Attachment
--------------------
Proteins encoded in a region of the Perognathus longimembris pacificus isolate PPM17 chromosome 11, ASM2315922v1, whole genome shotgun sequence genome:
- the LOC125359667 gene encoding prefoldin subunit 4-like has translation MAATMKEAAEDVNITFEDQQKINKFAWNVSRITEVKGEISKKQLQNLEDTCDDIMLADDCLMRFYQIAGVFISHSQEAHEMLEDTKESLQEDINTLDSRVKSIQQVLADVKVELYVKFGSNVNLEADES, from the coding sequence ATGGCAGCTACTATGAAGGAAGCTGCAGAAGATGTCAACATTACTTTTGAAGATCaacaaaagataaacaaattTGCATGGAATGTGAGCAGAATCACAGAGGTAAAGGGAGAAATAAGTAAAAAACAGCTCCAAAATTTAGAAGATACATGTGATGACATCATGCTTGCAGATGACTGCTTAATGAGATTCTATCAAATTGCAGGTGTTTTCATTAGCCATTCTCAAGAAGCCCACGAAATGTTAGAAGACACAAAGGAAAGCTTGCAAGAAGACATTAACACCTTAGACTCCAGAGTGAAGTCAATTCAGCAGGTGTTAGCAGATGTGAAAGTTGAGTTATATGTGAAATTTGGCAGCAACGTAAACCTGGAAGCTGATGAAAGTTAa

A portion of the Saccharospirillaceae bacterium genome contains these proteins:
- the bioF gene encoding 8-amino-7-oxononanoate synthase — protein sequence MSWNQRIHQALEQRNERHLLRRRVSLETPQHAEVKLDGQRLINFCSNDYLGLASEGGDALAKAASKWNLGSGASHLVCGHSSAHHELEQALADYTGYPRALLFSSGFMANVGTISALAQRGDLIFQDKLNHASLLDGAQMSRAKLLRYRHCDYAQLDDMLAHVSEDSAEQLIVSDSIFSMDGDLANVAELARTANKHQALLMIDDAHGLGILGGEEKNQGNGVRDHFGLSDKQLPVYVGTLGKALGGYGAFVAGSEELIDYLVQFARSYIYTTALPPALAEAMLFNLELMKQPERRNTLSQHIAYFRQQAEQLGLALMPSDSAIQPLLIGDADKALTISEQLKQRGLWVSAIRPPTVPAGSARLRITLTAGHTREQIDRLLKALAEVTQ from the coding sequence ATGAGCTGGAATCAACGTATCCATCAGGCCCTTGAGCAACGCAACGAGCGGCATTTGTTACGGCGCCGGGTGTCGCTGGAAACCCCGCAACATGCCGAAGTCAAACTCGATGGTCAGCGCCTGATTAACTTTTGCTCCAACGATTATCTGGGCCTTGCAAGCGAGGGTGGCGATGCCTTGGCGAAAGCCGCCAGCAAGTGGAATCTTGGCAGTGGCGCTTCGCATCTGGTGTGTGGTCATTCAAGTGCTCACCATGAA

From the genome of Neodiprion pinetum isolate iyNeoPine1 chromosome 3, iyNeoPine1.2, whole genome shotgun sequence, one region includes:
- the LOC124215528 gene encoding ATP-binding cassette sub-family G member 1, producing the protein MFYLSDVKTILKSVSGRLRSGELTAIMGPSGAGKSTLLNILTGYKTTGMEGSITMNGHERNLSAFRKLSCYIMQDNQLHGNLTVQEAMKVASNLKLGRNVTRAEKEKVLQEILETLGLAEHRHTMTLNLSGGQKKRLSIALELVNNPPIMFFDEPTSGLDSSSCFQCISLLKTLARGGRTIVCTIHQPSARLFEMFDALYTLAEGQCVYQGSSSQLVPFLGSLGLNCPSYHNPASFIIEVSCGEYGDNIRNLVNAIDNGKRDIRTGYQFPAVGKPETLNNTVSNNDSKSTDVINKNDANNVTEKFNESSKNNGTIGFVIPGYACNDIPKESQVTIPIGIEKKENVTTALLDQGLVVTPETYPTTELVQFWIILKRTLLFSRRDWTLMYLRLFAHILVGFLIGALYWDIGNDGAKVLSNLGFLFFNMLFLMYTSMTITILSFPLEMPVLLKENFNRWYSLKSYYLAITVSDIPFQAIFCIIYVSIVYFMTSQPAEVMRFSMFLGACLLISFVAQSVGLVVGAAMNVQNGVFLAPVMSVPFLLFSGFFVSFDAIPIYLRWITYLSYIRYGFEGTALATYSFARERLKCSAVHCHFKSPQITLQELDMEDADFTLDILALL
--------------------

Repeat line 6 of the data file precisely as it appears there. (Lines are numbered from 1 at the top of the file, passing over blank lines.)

- the LOC124215528 gene encoding ATP-binding cassette sub-family G member 1, producing the protein MFYLSDVKTILKSVSGRLRSGELTAIMGPSGAGKSTLLNILTGYKTTGMEGSITMNGHERNLSAFRKLSCYIMQDNQLHGNLTVQEAMKVASNLKLGRNVTRAEKEKVLQEILETLGLAEHRHTMTLNLSGGQKKRLSIALELVNNPPIMFFDEPTSGLDSSSCFQCISLLKTLARGGRTIVCTIHQPSARLFEMFDALYTLAEGQCVYQGSSSQLVPFLGSLGLNCPSYHNPASFIIEVSCGEYGDNIRNLVNAIDNGKRDIRTGYQFPAVGKPETLNNTVSNNDSKSTDVINKNDANNVTEKFNESSKNNGTIGFVIPGYACNDIPKESQVTIPIGIEKKENVTTALLDQGLVVTPETYPTTELVQFWIILKRTLLFSRRDWTLMYLRLFAHILVGFLIGALYWDIGNDGAKVLSNLGFLFFNMLFLMYTSMTITILSFPLEMPVLLKENFNRWYSLKSYYLAITVSDIPFQAIFCIIYVSIVYFMTSQPAEVMRFSMFLGACLLISFVAQSVGLVVGAAMNVQNGVFLAPVMSVPFLLFSGFFVSFDAIPIYLRWITYLSYIRYGFEGTALATYSFARERLKCSAVHCHFKSPQITLQELDMEDADFTLDILALL